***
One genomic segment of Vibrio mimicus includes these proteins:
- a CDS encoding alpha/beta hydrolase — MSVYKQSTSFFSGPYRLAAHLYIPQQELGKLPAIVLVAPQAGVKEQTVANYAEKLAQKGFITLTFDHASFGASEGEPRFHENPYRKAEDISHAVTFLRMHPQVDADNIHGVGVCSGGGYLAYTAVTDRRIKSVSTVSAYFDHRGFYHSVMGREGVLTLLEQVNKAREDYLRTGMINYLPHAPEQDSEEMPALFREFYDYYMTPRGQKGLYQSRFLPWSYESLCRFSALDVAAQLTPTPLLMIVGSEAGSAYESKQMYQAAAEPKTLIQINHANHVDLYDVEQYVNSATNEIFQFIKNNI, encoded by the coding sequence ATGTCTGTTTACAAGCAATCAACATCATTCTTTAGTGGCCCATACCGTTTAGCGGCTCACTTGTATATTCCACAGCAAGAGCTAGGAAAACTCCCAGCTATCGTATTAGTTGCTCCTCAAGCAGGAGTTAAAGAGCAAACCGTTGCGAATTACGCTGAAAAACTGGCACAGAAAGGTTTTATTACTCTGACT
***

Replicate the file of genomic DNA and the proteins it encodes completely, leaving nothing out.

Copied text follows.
One genomic segment of Vibrio mimicus includes these proteins:
- a CDS encoding alpha/beta hydrolase — MSVYKQSTSFFSGPYRLAAHLYIPQQELGKLPAIVLVAPQAGVKEQTVANYAEKLAQKGFITLTFDHASFGASEGEPRFHENPYRKAEDISHAVTFLRMHPQVDADNIHGVGVCSGGGYLAYTAVTDRRIKSVSTVSAYFDHRGFYHSVMGREGVLTLLEQVNKAREDYLRTGMINYLPHAPEQDSEEMPALFREFYDYYMTPRGQKGLYQSRFLPWSYESLCRFSALDVAAQLTPTPLLMIVGSEAGSAYESKQMYQAAAEPKTLIQINHANHVDLYDVEQYVNSATNEIFQFIKNNI, encoded by the coding sequence ATGTCTGTTTACAAGCAATCAACATCATTCTTTAGTGGCCCATACCGTTTAGCGGCTCACTTGTATATTCCACAGCAAGAGCTAGGAAAACTCCCAGCTATCGTATTAGTTGCTCCTCAAGCAGGAGTTAAAGAGCAAACCGTTGCGAATTACGCTGAAAAACTGGCACAGAAAGGTTTTATTACTCTGACT